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Holy Weapon
Year: 1993
Director: Wong Jing
Action: Ching Siu-Tung
Cast: Michelle Yeoh, Maggie Cheung Man-Yuk, Cheung Man, Ng Man-Tat, Carol Cheng Yu-Ling, Dicky Cheung Wai-Kin, Simon Yam Tat-Wah, Damian Lau Chung-Yun, Sandra Ng Kwun-Yu, Charine Chan Ka-Ling
The Skinny: Painfully unfunny Wong Jing wuxia featuring an all-star cast who uniformly deserve better. Michelle Yeoh and Maggie Cheung may be the big attractions, but they're overwhelmed by the assault of tasteless and tiresome comedy.
by Kozo:

     At times visually arresting, this Wong Jing wuxia is otherwise tacky, obnoxious, and guilty of relentless assault on your sense of humor. Simon Yam is the evil Super Sword, who wreaks havoc with his "sword form." Against him are Michelle Yeoh and six other comely females who must join together to defeat him when Heaven's Sword (Damian Lau) becomes incapacitated.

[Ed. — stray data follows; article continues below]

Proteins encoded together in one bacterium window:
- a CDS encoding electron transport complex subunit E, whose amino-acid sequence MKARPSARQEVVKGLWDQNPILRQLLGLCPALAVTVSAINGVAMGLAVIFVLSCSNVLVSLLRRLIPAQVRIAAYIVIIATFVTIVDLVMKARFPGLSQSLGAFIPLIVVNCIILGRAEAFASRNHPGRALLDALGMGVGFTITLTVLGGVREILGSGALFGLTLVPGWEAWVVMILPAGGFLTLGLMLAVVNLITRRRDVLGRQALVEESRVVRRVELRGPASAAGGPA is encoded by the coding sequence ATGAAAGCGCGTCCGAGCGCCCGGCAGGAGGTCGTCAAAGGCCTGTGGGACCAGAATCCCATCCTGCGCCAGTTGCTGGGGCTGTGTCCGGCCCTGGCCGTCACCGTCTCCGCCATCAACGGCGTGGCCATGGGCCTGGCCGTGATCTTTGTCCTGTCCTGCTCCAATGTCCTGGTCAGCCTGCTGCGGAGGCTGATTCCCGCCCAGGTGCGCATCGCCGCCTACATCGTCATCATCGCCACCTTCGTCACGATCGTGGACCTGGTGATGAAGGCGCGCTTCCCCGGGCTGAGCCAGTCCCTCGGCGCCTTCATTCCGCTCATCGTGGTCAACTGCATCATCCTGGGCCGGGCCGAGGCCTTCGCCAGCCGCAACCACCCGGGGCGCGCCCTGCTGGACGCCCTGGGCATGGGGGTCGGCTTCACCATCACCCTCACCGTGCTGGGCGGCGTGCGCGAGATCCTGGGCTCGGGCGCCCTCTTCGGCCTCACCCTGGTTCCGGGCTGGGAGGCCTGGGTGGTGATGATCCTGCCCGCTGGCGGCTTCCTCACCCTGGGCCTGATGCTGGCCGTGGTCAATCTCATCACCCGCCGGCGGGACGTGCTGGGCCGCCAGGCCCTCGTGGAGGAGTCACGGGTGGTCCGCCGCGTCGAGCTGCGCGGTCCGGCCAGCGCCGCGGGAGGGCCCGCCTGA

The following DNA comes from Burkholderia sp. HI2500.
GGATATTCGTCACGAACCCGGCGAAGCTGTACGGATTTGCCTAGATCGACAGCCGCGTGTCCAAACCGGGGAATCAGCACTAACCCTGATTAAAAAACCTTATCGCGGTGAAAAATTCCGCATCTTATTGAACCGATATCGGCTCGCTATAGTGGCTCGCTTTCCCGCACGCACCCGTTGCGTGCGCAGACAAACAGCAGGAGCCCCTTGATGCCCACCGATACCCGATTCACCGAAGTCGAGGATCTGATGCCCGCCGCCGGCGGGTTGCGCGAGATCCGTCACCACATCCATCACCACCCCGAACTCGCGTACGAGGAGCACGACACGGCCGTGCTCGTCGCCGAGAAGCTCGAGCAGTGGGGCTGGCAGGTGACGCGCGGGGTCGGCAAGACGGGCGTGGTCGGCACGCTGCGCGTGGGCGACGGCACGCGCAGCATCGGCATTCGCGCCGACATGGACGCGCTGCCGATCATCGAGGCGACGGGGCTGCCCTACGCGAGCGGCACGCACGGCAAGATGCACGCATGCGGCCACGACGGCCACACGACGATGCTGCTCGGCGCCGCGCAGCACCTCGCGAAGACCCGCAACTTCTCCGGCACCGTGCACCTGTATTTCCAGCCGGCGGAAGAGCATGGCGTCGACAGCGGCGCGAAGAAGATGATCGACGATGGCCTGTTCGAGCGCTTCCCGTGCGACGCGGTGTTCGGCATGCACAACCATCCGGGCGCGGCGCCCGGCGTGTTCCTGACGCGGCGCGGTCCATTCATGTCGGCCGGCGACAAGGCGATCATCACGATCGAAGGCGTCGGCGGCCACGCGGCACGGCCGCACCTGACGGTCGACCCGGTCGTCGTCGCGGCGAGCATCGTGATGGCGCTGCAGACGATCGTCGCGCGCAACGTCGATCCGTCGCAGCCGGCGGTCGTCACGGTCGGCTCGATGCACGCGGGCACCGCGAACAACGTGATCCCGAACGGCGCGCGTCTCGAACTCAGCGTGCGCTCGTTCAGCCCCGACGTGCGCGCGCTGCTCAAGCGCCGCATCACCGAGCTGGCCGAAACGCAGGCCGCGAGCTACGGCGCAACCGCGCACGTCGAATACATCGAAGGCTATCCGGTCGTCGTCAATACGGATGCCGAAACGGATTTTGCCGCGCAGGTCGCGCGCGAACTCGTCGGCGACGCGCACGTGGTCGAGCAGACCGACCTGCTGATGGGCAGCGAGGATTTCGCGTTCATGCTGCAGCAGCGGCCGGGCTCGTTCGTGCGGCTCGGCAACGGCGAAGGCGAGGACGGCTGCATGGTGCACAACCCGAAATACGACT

Adding to the inanity is the fact that all seven women must be virgins, which accounts for about 60% of the film's humor. The other 40% is your standard crap involving mistaken identity, horny characters, crossdressing, musical numbers, and the comedy stylings of Dicky Cheung. Ng Man-Tat is the Ghost Doctor, and it's one of his more typically annoying performances. For every good gag in this flick there are about ten others that fall flat. This is extremely typical of Wong Jing's work at the time and the pain the film causes could prove fatal.
     On the other hand, Ching Siu-Tung's action is inventive and interesting, and the film is hard to beat for female eye candy. That said, the women don't really do all that much to make the film a worthwhile experience. Michelle Yeoh shows fine presence, but this type of excreable comedy wuxia isn't her usual bag. Maggie Cheung doesn't do much either, and the rest of the film is seemingly carried by Sandra Ng (in a recklessly over-the-top comedic performance) and Dicky Cheung (who should be shot for his horrid hyperactive antics). Holy Weapon can provide some enjoyment thanks to its sheer babeage, but any pleasure received should be of the guilty variety. (Kozo 1996)

image courtesy of The Hong Kong Movie Database
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